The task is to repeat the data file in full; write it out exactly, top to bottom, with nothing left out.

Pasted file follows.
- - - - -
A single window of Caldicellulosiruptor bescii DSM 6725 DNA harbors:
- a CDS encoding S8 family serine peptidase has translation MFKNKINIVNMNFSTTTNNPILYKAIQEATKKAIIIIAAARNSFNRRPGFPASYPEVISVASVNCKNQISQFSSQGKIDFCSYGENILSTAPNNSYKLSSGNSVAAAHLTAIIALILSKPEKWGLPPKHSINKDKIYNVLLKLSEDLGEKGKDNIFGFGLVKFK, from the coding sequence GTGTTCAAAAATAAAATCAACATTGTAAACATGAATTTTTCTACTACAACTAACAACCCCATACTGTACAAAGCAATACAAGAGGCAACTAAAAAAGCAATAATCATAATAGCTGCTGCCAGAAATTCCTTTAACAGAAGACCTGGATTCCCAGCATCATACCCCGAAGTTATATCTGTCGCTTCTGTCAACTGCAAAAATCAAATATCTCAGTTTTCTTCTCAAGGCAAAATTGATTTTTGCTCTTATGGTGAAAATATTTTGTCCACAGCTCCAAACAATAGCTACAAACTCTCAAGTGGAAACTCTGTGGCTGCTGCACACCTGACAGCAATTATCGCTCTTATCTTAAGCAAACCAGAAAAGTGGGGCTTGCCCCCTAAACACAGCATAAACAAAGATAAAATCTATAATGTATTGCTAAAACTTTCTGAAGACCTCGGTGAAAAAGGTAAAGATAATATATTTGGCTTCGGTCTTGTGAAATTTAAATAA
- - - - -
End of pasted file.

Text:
A single window of Caldicellulosiruptor bescii DSM 6725 DNA harbors:
- a CDS encoding S8 family serine peptidase has translation MFKNKINIVNMNFSTTTNNPILYKAIQEATKKAIIIIAAARNSFNRRPGFPASYPEVISVASVNCKNQISQFSSQGKIDFCSYGENILSTAPNNSYKLSSGNSVAAAHLTAIIALILSKPEKWGLPPKHSINKDKIYNVLLKLSEDLGEKGKDNIFGFGLVKFK, from the coding sequence GTGTTCAAAAATAAAATCAACATTGTAAACATGAATTTTTCTACTACAACTAACAACCCCATACTGTACAAAGCAATACAAGAGGCAACTAAAAAAGCAATAATCATAATAGCTGCTGCCAGAAATTCCTTTAACAGAAGACCTGGATTCCCAGCATCATACCCCGAAGTTATATCTGTCGCTTCTGTCAACTGCAAAAATCAAATATCTCAGTTTTCTTCTCAAGGCAAAATTGATTTTTGCTCTTATGGTGAAAATATTTTGTCCACAGCTCCAAACAATAGCTACAAACTCTCAAGTGGAAACTCTGTGGCTGCTGCACACCTGACAGCAATTATCGCTCTTATCTTAAGCAAACCAGAAAAGTGGGGCTTGCCCCCTAAACACAGCATAAACAAAGATAAAATCTATAATGTATTGCTAAAACTTTCTGAAGACCTCGGTGAAAAAGGTAAAGATAATATATTTGGCTTCGGTCTTGTGAAATTTAAATAA